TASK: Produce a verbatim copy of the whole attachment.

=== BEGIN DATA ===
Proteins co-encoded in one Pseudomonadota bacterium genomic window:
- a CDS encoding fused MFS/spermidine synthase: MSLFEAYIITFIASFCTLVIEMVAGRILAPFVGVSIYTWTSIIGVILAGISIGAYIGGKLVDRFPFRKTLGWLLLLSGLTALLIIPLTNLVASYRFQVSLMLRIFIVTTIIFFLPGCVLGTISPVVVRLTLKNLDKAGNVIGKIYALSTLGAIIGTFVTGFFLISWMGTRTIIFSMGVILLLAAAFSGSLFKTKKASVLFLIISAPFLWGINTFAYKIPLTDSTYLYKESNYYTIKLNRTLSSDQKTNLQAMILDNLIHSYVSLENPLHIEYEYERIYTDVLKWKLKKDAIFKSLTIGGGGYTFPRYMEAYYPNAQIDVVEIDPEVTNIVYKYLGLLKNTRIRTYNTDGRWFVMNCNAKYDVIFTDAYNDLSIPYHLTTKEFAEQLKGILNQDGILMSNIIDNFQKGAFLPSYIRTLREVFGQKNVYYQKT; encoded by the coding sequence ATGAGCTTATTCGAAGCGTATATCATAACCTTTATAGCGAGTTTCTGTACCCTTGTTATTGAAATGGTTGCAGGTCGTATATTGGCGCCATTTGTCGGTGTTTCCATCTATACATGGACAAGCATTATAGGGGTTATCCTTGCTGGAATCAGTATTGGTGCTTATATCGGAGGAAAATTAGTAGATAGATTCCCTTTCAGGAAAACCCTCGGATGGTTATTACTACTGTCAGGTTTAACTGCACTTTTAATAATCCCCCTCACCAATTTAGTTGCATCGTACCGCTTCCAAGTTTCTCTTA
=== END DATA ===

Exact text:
Proteins co-encoded in one Pseudomonadota bacterium genomic window:
- a CDS encoding fused MFS/spermidine synthase: MSLFEAYIITFIASFCTLVIEMVAGRILAPFVGVSIYTWTSIIGVILAGISIGAYIGGKLVDRFPFRKTLGWLLLLSGLTALLIIPLTNLVASYRFQVSLMLRIFIVTTIIFFLPGCVLGTISPVVVRLTLKNLDKAGNVIGKIYALSTLGAIIGTFVTGFFLISWMGTRTIIFSMGVILLLAAAFSGSLFKTKKASVLFLIISAPFLWGINTFAYKIPLTDSTYLYKESNYYTIKLNRTLSSDQKTNLQAMILDNLIHSYVSLENPLHIEYEYERIYTDVLKWKLKKDAIFKSLTIGGGGYTFPRYMEAYYPNAQIDVVEIDPEVTNIVYKYLGLLKNTRIRTYNTDGRWFVMNCNAKYDVIFTDAYNDLSIPYHLTTKEFAEQLKGILNQDGILMSNIIDNFQKGAFLPSYIRTLREVFGQKNVYYQKT; encoded by the coding sequence ATGAGCTTATTCGAAGCGTATATCATAACCTTTATAGCGAGTTTCTGTACCCTTGTTATTGAAATGGTTGCAGGTCGTATATTGGCGCCATTTGTCGGTGTTTCCATCTATACATGGACAAGCATTATAGGGGTTATCCTTGCTGGAATCAGTATTGGTGCTTATATCGGAGGAAAATTAGTAGATAGATTCCCTTTCAGGAAAACCCTCGGATGGTTATTACTACTGTCAGGTTTAACTGCACTTTTAATAATCCCCCTCACCAATTTAGTTGCATCGTACCGCTTCCAAGTTTCTCTTA